“At the smallest reckoning, 100 million sesterces [of gold] is the sum which every year India, the silk-growing country of northern China, and the Arabian peninsula take from our Empire,” Pliney wrote.
But while the western Indian Ocean sea route was well documented by contemporaries, Roman theories of what lay east were far sketchier. Rome and China knew of each other through trade intermediaries in South and Central Asia, who jealously guarded their knowledge to retain their lucrative middlemen status. The Romans knew China as Seres, the land of silk, while China knew Rome as Da Qin, which literally translates to “Great Qin” in reference to the Qin Dynasty.
A single, uncorroborated account of Romans in Southeast Asia can be found in the Hou Hanshu, an official Chinese history compiled by the courts of the Liu Song dynasty in the 5th century AD.
The document states that Roman sailors arrived in 166 AD at Rinan – located in modern day central Vietnam – with gifts of ivory and tortoise shells for the Chinese who then ruled the area. The meeting, reads the document, was the first instance of direct communication between the empires.
But it has yet to be demonstrated whether Romans directly met the peoples of East and Southeast Asia or only picked up scattered titbits and artefacts via intermediaries.
Kattigara, said professor Miriam Stark, a specialist in the Funan period at the University of Hawaii, could have been as far south as Sumatra according to modern peer-reviewed scholarship on the subject.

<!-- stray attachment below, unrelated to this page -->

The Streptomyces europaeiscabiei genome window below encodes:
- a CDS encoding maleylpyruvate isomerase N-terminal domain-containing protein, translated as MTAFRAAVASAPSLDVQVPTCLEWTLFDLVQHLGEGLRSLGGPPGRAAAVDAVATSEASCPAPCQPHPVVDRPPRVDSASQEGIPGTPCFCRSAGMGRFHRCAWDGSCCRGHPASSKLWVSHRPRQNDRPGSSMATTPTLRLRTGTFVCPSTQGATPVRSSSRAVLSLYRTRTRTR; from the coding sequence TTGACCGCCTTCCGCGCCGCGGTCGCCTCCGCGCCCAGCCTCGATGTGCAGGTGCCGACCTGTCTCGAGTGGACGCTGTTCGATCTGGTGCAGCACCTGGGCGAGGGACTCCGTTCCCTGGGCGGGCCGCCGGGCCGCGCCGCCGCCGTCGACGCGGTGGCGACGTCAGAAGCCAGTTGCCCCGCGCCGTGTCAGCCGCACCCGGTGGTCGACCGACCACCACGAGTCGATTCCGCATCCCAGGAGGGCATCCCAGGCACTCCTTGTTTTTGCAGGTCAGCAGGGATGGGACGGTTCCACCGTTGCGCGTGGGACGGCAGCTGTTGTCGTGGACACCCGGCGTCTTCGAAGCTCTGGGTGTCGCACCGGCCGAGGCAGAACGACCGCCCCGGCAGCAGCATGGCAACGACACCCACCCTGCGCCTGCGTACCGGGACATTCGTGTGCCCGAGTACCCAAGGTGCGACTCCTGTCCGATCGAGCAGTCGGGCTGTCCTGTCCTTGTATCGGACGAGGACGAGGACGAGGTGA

“I can’t say that Oc Eo (or even the Mekong delta more generally) was the Kattigara that Ptolemy describes,” said Stark in an email, adding that archeologists have yet to find firm evidence confirming Kattigara’s location.
Concordance with multiple sources, she said, was also lacking, and the Roman coins unearthed at Oc Eo were of dubious provenance because Malleret mostly purchased them from locals rather than excavating them himself.
However, Kasper Hanus and Emila Smagur, both PhD candidates at Poland’s Jagiellonian University, argue in a yet-to-be released research paper that Oc Eo is the “most probable” location of Kattigara.
Hanus, who is also a research affiliate at the University of Sydney, agreed that the lack of evidence meant that committing to any particular theory for the location of Kattigara was “gambling”.
But he cited Oc Eo’s importance in contemporary maritime trade along the Gulf of Thailand, the discovered Roman relics and Ptolemy’s description as compelling evidence in favour of the theory.
“What we can say for sure is that Oc Eo was an important trade site along the maritime Silk Road that linked China, India and the Mediterranean world, and the concentration of overseas goods suggests its vital role in intercontinental commerce,” said Hanus, adding that more written evidence from the period was needed.
“In general, the late prehistory of mainland Southeast Asia is developing very fast, and every year we witness new discoveries, so I suggest to have our minds open, and verify and change our ideas as the new evidence arrives.”